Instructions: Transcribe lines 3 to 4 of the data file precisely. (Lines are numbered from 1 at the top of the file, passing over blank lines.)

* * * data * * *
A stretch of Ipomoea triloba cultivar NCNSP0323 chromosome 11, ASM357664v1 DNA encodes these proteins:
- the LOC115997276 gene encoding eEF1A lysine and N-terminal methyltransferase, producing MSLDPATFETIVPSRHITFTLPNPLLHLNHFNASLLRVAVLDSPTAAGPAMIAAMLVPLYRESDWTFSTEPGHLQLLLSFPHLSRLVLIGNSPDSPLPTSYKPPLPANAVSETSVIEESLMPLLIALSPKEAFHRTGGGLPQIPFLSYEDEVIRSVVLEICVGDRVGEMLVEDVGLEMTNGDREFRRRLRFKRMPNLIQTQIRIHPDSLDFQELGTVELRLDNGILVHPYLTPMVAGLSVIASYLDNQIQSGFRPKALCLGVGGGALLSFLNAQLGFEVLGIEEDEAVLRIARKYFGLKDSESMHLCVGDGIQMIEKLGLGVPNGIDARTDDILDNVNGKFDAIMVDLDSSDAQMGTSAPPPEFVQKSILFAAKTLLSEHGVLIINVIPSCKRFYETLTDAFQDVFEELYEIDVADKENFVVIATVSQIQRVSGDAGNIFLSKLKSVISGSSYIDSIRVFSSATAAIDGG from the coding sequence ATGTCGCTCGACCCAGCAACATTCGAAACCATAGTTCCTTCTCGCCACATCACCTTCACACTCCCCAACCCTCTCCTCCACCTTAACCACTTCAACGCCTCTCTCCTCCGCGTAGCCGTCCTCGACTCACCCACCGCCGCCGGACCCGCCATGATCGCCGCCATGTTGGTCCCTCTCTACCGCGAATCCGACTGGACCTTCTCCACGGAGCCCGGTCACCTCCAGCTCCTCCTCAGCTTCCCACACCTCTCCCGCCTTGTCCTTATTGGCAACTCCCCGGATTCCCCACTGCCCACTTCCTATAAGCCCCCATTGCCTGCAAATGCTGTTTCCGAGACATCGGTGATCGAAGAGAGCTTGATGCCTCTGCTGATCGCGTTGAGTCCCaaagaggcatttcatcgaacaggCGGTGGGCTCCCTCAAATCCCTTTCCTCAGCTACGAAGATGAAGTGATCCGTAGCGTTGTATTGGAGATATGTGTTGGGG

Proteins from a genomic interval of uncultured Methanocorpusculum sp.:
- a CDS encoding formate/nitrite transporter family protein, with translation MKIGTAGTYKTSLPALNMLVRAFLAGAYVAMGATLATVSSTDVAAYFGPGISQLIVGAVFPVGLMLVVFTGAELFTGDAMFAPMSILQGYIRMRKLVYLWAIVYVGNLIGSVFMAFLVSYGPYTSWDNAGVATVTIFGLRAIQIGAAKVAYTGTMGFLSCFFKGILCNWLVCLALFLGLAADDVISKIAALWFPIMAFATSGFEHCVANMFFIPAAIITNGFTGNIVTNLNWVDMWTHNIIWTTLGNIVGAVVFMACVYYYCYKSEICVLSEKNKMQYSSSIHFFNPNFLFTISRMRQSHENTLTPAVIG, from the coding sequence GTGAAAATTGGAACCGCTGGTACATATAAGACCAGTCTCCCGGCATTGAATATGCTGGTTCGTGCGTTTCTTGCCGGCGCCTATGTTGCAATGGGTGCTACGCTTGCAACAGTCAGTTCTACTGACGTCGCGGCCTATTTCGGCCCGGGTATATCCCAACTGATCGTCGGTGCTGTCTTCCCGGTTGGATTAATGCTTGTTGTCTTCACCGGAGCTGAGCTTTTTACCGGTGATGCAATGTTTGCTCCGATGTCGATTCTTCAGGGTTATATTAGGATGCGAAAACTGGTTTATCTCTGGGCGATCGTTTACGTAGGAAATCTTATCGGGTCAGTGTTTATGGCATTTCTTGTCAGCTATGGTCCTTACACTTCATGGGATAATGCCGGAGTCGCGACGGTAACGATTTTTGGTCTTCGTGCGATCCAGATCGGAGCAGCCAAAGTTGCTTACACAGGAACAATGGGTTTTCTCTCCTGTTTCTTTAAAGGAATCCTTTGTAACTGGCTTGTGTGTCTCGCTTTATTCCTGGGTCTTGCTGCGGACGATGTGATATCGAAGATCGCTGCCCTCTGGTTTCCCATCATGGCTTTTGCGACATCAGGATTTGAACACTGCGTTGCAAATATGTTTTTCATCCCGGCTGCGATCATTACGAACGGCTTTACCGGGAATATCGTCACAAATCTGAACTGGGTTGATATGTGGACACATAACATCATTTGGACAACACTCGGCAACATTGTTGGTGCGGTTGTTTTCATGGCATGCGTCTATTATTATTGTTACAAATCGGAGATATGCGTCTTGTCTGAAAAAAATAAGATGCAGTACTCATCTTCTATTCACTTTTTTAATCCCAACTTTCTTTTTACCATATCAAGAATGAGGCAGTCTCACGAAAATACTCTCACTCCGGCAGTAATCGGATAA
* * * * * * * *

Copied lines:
Proteins from a genomic interval of uncultured Methanocorpusculum sp.:
- a CDS encoding formate/nitrite transporter family protein, with translation MKIGTAGTYKTSLPALNMLVRAFLAGAYVAMGATLATVSSTDVAAYFGPGISQLIVGAVFPVGLMLVVFTGAELFTGDAMFAPMSILQGYIRMRKLVYLWAIVYVGNLIGSVFMAFLVSYGPYTSWDNAGVATVTIFGLRAIQIGAAKVAYTGTMGFLSCFFKGILCNWLVCLALFLGLAADDVISKIAALWFPIMAFATSGFEHCVANMFFIPAAIITNGFTGNIVTNLNWVDMWTHNIIWTTLGNIVGAVVFMACVYYYCYKSEICVLSEKNKMQYSSSIHFFNPNFLFTISRMRQSHENTLTPAVIG, from the coding sequence GTGAAAATTGGAACCGCTGGTACATATAAGACCAGTCTCCCGGCATTGAATATGCTGGTTCGTGCGTTTCTTGCCGGCGCCTATGTTGCAATGGGTGCTACGCTTGCAACAGTCAGTTCTACTGACGTCGCGGCCTATTTCGGCCCGGGTATATCCCAACTGATCGTCGGTGCTGTCTTCCCGGTTGGATTAATGCTTGTTGTCTTCACCGGAGCTGAGCTTTTTACCGGTGATGCAATGTTTGCTCCGATGTCGATTCTTCAGGGTTATATTAGGATGCGAAAACTGGTTTATCTCTGGGCGATCGTTTACGTAGGAAATCTTATCGGGTCAGTGTTTATGGCATTTCTTGTCAGCTATGGTCCTTACACTTCATGGGATAATGCCGGAGTCGCGACGGTAACGATTTTTGGTCTTCGTGCGATCCAGATCGGAGCAGCCAAAGTTGCTTACACAGGAACAATGGGTTTTCTCTCCTGTTTCTTTAAAGGAATCCTTTGTAACTGGCTTGTGTGTCTCGCTTTATTCCTGGGTCTTGCTGCGGACGATGTGATATCGAAGATCGCTGCCCTCTGGTTTCCCATCATGGCTTTTGCGACATCAGGATTTGAACACTGCGTTGCAAATATGTTTTTCATCCCGGCTGCGATCATTACGAACGGCTTTACCGGGAATATCGTCACAAATCTGAACTGGGTTGATATGTGGACACATAACATCATTTGGACAACACTCGGCAACATTGTTGGTGCGGTTGTTTTCATGGCATGCGTCTATTATTATTGTTACAAATCGGAGATATGCGTCTTGTCTGAAAAAAATAAGATGCAGTACTCATCTTCTATTCACTTTTTTAATCCCAACTTTCTTTTTACCATATCAAGAATGAGGCAGTCTCACGAAAATACTCTCACTCCGGCAGTAATCGGATAA